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Mid-Flowering Application of PGR-IV to Enhance Cotton Maturity and Yield

J.T. Cothren, J.A. Landivar, D.M. Oosterhuis


The growth regulator PGR-IV has been reported to exhibit numerous physiological responses in cotton including enhanced root growth, nutrient uptake, yields, and to ameliorate certain metabolic stresses. The compound can be applied beginning with infurrow treatments at planting and continuing throughout the season as foliar treatments. Although much work has focused on early vegetative and flowering applications, little has been done on mid- and late-season treatments.

Studies were conducted at four locations (College Station and Corpus Christi, Texas, and Fayetteville and Marianna, Arkansas) to determine the benefits of mid- to late-seasons application of PGR-IV. In 1994, fruit was selectively hand-removed from the three middle fruiting nodes at three weeks after first flower to simulate damage from insect pests. A PGR-IV application at 4 oz/A to these plots significantly improved yields relative to the "damaged" plots that were not treated with PGR-IV, but was not different from the untreated, "nondamaged" control. In another location in Arkansas, 4 oz/A of PGR-IV applied at 3 weeks after first flower gave a numerical increase of 9.8% in yield and showed marked visual enhancement of maturity.

In 1995, small replicated trials in Arkansas gave numerical, but non-significant, increases in yield with a late season application of 4 oz/A PGR-IV at 3 weeks after first flower. Bolls randomly sampled from the plots in Marianna showed greater starch accumulation in PGR-IV-treated plots compared to the untreated control using a modified starch/iodine test.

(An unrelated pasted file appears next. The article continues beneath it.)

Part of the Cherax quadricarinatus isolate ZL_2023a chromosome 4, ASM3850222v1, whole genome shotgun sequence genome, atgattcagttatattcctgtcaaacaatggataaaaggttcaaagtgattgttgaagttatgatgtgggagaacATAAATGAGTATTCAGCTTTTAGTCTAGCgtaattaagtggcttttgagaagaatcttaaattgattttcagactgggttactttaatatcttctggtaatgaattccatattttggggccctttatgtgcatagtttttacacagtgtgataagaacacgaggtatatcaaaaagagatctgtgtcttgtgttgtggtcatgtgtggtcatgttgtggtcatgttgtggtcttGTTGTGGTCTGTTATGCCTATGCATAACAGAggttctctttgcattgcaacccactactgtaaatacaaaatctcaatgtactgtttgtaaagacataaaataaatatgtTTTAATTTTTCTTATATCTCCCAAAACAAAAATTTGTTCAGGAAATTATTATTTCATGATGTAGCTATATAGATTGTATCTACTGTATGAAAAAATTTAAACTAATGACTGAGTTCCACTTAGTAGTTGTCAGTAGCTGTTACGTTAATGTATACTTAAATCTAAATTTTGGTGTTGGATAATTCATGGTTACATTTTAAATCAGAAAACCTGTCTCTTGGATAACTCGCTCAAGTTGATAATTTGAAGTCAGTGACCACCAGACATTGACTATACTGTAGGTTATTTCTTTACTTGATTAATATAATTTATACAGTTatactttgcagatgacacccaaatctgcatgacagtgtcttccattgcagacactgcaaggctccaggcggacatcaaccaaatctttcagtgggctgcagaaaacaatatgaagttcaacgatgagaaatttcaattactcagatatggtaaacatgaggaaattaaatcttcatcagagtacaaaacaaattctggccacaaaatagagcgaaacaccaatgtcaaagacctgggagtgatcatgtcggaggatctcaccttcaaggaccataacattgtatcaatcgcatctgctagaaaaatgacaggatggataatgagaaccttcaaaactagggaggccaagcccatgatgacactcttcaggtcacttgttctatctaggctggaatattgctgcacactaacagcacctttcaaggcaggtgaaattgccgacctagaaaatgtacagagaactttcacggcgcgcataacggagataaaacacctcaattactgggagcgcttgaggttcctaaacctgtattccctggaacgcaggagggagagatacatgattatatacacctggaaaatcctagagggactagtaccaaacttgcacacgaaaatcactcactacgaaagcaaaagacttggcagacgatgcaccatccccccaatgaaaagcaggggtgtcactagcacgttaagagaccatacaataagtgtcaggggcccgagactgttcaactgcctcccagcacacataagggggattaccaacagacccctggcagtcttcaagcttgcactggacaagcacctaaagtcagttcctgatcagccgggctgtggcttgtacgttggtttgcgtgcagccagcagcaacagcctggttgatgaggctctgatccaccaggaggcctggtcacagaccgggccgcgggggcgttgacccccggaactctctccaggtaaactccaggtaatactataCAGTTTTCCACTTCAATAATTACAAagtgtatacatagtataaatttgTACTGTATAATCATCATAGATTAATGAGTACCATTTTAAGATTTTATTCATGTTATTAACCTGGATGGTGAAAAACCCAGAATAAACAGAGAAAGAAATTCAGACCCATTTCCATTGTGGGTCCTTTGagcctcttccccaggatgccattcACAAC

In Corpus Christi, Texas, addition of PGR-IV significantly reduced internode length and plant height compared to the untreated control. An additional application of 4 oz/A of PGR-IV at 3 weeks after bloom tended to further reduce internode length and plant height compared to the untreated control. Plant mapping of these plots suggested higher fruit retention on fruiting branches 11-15. Earlier maturity was also indicated as 88.6% of PGR-IV-treated cotton was harvested at first pick compared to 83.4% for the untreated control. Yields were not affected by PGR-treatment.

At College Station, TX a trend for increased yield was observed for 2 oz/A of PGR-IV applied at pinhead square, early bloom, and early bloom + 2 weeks. Single and multiple applications of either 2 or 4 oz/A of PGR-IV at early bloom (EB) + 2 weeks, EB + 4 weeks, and EB + 6, or combinations thereof, did not affect lint yield.

The studies indicate that mid- and late-flowering applications of PGR-IV to enhance maturity and yield have some merit, but further studies are needed.

Reprinted from Proceedings of the 1996 Beltwide Cotton Conferences pg. 1149
©National Cotton Council, Memphis TN

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Document last modified Sunday, Dec 6 1998